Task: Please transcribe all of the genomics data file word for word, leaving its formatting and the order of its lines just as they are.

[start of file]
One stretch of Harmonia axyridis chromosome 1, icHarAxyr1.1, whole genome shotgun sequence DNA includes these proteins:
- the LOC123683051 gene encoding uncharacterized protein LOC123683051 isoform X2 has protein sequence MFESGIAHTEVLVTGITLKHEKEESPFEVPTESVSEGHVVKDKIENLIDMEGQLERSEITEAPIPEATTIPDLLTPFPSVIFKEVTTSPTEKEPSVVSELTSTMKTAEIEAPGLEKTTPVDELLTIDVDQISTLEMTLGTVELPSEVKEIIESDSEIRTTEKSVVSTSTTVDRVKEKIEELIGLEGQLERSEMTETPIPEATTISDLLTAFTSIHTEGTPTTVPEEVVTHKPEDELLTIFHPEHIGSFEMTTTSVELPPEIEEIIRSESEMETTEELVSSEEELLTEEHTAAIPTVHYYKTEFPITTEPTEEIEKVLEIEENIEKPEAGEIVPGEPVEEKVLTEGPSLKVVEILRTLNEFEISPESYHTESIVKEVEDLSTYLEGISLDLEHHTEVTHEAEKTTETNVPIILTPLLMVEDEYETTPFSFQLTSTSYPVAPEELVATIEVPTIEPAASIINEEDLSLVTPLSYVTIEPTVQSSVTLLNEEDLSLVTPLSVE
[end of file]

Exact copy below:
One stretch of Harmonia axyridis chromosome 1, icHarAxyr1.1, whole genome shotgun sequence DNA includes these proteins:
- the LOC123683051 gene encoding uncharacterized protein LOC123683051 isoform X2 has protein sequence MFESGIAHTEVLVTGITLKHEKEESPFEVPTESVSEGHVVKDKIENLIDMEGQLERSEITEAPIPEATTIPDLLTPFPSVIFKEVTTSPTEKEPSVVSELTSTMKTAEIEAPGLEKTTPVDELLTIDVDQISTLEMTLGTVELPSEVKEIIESDSEIRTTEKSVVSTSTTVDRVKEKIEELIGLEGQLERSEMTETPIPEATTISDLLTAFTSIHTEGTPTTVPEEVVTHKPEDELLTIFHPEHIGSFEMTTTSVELPPEIEEIIRSESEMETTEELVSSEEELLTEEHTAAIPTVHYYKTEFPITTEPTEEIEKVLEIEENIEKPEAGEIVPGEPVEEKVLTEGPSLKVVEILRTLNEFEISPESYHTESIVKEVEDLSTYLEGISLDLEHHTEVTHEAEKTTETNVPIILTPLLMVEDEYETTPFSFQLTSTSYPVAPEELVATIEVPTIEPAASIINEEDLSLVTPLSYVTIEPTVQSSVTLLNEEDLSLVTPLSVE